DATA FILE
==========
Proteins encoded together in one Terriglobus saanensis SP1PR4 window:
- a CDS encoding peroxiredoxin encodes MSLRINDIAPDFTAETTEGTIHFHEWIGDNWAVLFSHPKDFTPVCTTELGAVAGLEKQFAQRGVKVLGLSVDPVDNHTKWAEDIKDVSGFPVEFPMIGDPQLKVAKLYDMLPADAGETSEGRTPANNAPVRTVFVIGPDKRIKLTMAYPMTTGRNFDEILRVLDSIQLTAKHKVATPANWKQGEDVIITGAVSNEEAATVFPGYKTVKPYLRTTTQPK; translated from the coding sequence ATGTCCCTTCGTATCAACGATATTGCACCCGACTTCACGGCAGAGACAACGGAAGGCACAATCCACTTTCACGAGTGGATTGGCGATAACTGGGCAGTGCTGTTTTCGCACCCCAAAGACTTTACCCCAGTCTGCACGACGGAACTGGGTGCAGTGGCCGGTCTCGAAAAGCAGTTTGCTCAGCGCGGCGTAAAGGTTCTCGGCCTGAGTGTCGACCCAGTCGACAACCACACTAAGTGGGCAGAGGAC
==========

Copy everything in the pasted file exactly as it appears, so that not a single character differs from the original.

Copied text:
Proteins encoded together in one Terriglobus saanensis SP1PR4 window:
- a CDS encoding peroxiredoxin encodes MSLRINDIAPDFTAETTEGTIHFHEWIGDNWAVLFSHPKDFTPVCTTELGAVAGLEKQFAQRGVKVLGLSVDPVDNHTKWAEDIKDVSGFPVEFPMIGDPQLKVAKLYDMLPADAGETSEGRTPANNAPVRTVFVIGPDKRIKLTMAYPMTTGRNFDEILRVLDSIQLTAKHKVATPANWKQGEDVIITGAVSNEEAATVFPGYKTVKPYLRTTTQPK; translated from the coding sequence ATGTCCCTTCGTATCAACGATATTGCACCCGACTTCACGGCAGAGACAACGGAAGGCACAATCCACTTTCACGAGTGGATTGGCGATAACTGGGCAGTGCTGTTTTCGCACCCCAAAGACTTTACCCCAGTCTGCACGACGGAACTGGGTGCAGTGGCCGGTCTCGAAAAGCAGTTTGCTCAGCGCGGCGTAAAGGTTCTCGGCCTGAGTGTCGACCCAGTCGACAACCACACTAAGTGGGCAGAGGAC